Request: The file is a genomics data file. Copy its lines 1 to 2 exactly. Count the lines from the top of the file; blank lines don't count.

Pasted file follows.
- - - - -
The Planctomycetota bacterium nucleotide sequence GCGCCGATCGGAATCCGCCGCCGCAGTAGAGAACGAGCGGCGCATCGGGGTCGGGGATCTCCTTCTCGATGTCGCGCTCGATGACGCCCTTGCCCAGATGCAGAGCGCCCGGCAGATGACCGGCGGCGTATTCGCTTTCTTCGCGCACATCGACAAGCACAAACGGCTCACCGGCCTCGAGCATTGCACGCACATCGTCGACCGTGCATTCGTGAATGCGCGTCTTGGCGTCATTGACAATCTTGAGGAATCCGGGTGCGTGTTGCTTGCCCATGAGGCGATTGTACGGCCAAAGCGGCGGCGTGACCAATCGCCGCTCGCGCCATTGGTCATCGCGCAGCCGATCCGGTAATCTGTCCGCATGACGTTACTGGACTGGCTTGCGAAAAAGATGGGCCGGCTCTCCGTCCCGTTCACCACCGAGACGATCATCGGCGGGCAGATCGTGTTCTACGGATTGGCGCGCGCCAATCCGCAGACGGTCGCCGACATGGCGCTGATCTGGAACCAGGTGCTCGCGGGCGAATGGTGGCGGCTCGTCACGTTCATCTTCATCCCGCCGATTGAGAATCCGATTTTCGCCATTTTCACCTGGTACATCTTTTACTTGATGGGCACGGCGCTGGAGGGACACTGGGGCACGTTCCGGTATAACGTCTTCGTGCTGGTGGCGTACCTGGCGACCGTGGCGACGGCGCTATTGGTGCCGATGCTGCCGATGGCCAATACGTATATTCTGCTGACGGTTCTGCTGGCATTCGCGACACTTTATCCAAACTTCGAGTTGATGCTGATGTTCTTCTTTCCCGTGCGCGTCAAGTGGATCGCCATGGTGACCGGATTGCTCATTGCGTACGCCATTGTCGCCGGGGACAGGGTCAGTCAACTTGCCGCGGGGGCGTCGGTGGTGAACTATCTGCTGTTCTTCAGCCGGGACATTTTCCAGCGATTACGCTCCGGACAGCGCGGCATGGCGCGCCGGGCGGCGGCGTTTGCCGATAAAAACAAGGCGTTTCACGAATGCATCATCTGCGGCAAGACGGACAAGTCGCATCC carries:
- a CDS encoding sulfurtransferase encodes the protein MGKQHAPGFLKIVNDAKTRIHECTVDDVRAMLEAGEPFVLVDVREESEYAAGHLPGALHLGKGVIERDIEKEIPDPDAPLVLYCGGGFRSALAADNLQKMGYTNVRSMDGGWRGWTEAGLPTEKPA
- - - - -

The Planctomycetota bacterium nucleotide sequence GCGCCGATCGGAATCCGCCGCCGCAGTAGAGAACGAGCGGCGCATCGGGGTCGGGGATCTCCTTCTCGATGTCGCGCTCGATGACGCCCTTGCCCAGATGCAGAGCGCCCGGCAGATGACCGGCGGCGTATTCGCTTTCTTCGCGCACATCGACAAGCACAAACGGCTCACCGGCCTCGAGCATTGCACGCACATCGTCGACCGTGCATTCGTGAATGCGCGTCTTGGCGTCATTGACAATCTTGAGGAATCCGGGTGCGTGTTGCTTGCCCATGAGGCGATTGTACGGCCAAAGCGGCGGCGTGACCAATCGCCGCTCGCGCCATTGGTCATCGCGCAGCCGATCCGGTAATCTGTCCGCATGACGTTACTGGACTGGCTTGCGAAAAAGATGGGCCGGCTCTCCGTCCCGTTCACCACCGAGACGATCATCGGCGGGCAGATCGTGTTCTACGGATTGGCGCGCGCCAATCCGCAGACGGTCGCCGACATGGCGCTGATCTGGAACCAGGTGCTCGCGGGCGAATGGTGGCGGCTCGTCACGTTCATCTTCATCCCGCCGATTGAGAATCCGATTTTCGCCATTTTCACCTGGTACATCTTTTACTTGATGGGCACGGCGCTGGAGGGACACTGGGGCACGTTCCGGTATAACGTCTTCGTGCTGGTGGCGTACCTGGCGACCGTGGCGACGGCGCTATTGGTGCCGATGCTGCCGATGGCCAATACGTATATTCTGCTGACGGTTCTGCTGGCATTCGCGACACTTTATCCAAACTTCGAGTTGATGCTGATGTTCTTCTTTCCCGTGCGCGTCAAGTGGATCGCCATGGTGACCGGATTGCTCATTGCGTACGCCATTGTCGCCGGGGACAGGGTCAGTCAACTTGCCGCGGGGGCGTCGGTGGTGAACTATCTGCTGTTCTTCAGCCGGGACATTTTCCAGCGATTACGCTCCGGACAGCGCGGCATGGCGCGCCGGGCGGCGGCGTTTGCCGATAAAAACAAGGCGTTTCACGAATGCATCATCTGCGGCAAGACGGACAAGTCGCATCC carries:
- a CDS encoding sulfurtransferase encodes the protein MGKQHAPGFLKIVNDAKTRIHECTVDDVRAMLEAGEPFVLVDVREESEYAAGHLPGALHLGKGVIERDIEKEIPDPDAPLVLYCGGGFRSALAADNLQKMGYTNVRSMDGGWRGWTEAGLPTEKPA